Poverty is a significant problem in Rwanda, with approximately 16 per cent of all households and almost 1.5 million people living in extreme poverty. While a variety of strategies have been implemented to solve the poverty crisis, the Rwandan government has recently found success in looking towards ancient practices and traditions.
After a two-year rollout period, the Ministry of Finance and Economic Planning is officially approving the traditional practice of Ubudehe for the 2016-17 fiscal year as a means of collective action.
Ubudehe is the Rwandan term for the long-standing culture of community development and support that was prevalent in small villages throughout the nation. It dictates that those in a given community identify their socioeconomic status to provide community leaders with the data to improve their livelihoods.
As per Rwandan tradition, Ubudehe uses a local self-governing structure instead of an autocratic approach typically used in government aid techniques. In this way, community members have significant input in the amount and type of government aid they receive.
Through a survey, citizens inform government officials as to their socioeconomic in one of four categories. This allows specific benefits to be given to communities in need, as many individuals cannot afford proper housing or hygienic necessities and often go without food. The categories range from those who do not own a house and cannot afford basic needs to those who own large-scale businesses, work with international organizations and industries or are public servants.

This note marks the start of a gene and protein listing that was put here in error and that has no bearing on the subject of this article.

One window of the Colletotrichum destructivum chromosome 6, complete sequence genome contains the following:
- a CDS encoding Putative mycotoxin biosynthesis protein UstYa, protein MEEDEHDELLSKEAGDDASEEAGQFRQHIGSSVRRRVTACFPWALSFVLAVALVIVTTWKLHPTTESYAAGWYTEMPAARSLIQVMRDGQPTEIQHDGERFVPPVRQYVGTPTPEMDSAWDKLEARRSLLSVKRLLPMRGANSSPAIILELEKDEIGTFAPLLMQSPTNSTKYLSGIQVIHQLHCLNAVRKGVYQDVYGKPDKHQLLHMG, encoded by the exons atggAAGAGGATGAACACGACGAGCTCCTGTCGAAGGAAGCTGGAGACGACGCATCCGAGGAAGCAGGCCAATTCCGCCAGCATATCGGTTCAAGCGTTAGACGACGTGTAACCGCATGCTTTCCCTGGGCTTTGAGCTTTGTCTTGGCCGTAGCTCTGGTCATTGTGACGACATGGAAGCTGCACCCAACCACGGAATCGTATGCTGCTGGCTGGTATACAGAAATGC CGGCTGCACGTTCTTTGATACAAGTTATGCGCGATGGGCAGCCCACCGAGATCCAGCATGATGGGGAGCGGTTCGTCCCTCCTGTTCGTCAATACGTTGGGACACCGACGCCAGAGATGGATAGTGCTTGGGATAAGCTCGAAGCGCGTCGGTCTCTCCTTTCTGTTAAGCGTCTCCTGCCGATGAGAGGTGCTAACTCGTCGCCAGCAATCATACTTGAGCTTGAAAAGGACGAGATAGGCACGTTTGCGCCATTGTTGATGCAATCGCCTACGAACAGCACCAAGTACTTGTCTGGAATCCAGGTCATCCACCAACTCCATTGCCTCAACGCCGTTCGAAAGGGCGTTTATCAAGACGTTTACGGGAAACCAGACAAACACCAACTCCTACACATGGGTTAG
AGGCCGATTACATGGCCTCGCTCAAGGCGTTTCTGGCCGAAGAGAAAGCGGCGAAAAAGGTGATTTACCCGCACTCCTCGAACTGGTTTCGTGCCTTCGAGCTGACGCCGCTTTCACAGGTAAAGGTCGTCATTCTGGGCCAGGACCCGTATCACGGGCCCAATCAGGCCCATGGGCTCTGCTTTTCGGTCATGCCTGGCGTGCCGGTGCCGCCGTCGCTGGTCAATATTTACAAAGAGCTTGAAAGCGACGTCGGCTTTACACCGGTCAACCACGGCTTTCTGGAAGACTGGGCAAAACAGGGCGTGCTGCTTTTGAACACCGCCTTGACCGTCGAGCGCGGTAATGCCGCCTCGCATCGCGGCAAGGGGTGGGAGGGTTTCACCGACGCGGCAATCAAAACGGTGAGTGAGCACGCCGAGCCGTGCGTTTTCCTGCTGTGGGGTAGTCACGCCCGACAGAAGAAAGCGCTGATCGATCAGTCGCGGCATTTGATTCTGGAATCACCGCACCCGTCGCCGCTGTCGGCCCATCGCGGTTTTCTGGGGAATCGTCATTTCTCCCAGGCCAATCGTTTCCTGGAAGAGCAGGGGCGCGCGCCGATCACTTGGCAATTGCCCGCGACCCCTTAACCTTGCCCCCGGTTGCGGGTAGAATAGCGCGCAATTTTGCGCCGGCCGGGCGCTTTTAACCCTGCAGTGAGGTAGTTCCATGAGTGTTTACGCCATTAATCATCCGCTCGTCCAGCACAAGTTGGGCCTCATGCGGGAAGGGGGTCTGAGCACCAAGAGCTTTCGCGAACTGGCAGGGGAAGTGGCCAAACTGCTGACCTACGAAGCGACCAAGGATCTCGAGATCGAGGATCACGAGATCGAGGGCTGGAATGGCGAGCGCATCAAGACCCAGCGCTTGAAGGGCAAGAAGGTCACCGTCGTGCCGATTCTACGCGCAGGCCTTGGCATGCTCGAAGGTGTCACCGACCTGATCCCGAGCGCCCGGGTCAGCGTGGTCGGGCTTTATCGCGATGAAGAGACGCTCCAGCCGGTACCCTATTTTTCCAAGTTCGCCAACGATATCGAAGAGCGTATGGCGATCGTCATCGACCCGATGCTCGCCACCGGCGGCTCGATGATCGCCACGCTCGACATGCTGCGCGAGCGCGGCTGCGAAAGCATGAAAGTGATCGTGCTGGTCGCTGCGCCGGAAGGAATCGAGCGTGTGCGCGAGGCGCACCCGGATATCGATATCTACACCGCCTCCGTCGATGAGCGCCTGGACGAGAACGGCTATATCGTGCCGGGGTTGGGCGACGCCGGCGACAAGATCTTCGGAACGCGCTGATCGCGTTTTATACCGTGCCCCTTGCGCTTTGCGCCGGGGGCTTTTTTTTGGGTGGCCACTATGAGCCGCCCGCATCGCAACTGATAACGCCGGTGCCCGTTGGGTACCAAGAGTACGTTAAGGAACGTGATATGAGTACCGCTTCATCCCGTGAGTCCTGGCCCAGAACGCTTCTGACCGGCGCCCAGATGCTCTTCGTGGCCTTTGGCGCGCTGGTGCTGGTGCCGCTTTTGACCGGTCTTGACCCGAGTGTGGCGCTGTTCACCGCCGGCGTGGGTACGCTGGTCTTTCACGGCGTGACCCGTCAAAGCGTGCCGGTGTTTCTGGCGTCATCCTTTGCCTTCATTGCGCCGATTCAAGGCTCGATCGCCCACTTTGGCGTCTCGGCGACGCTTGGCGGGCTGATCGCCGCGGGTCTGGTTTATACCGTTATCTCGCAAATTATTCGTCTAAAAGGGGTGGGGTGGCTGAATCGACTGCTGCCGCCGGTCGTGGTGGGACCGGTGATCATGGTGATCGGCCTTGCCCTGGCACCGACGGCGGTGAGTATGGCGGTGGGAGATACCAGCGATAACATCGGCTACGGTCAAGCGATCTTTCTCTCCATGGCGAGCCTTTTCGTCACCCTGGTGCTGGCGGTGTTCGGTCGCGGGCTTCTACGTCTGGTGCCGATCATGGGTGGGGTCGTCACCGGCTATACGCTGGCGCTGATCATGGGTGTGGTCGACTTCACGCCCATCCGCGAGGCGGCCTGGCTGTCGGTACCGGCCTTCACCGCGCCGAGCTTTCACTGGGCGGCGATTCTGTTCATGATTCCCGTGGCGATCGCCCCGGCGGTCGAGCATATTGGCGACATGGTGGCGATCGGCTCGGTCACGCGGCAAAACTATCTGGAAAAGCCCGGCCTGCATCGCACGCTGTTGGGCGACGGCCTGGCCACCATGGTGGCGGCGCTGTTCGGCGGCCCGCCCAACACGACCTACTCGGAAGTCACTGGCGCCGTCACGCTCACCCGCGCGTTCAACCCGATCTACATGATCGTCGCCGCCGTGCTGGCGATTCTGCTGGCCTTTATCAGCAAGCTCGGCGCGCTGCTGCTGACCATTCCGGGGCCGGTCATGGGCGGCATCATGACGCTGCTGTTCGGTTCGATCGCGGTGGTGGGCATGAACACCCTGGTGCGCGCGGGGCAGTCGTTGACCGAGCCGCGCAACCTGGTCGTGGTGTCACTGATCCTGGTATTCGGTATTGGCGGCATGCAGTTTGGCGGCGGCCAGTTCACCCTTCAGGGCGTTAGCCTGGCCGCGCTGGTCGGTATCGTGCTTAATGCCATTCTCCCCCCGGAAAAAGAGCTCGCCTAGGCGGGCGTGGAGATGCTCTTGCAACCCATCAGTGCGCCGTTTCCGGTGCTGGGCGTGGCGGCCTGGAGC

But this concept is not limited to Rwanda — Canadian charity Beautiful World is using Ubudehe methods in their work. The organization works with local organizations to provide post-secondary scholarships to women in Uganda, Rwanda, and Sierra Leone. With the help of generous Canadians, this organization has been able to send hundreds of young women to college and university; providing them with a fulfilling and prosperous life in the process.
Find more information at www.beautifulworldcanada.org.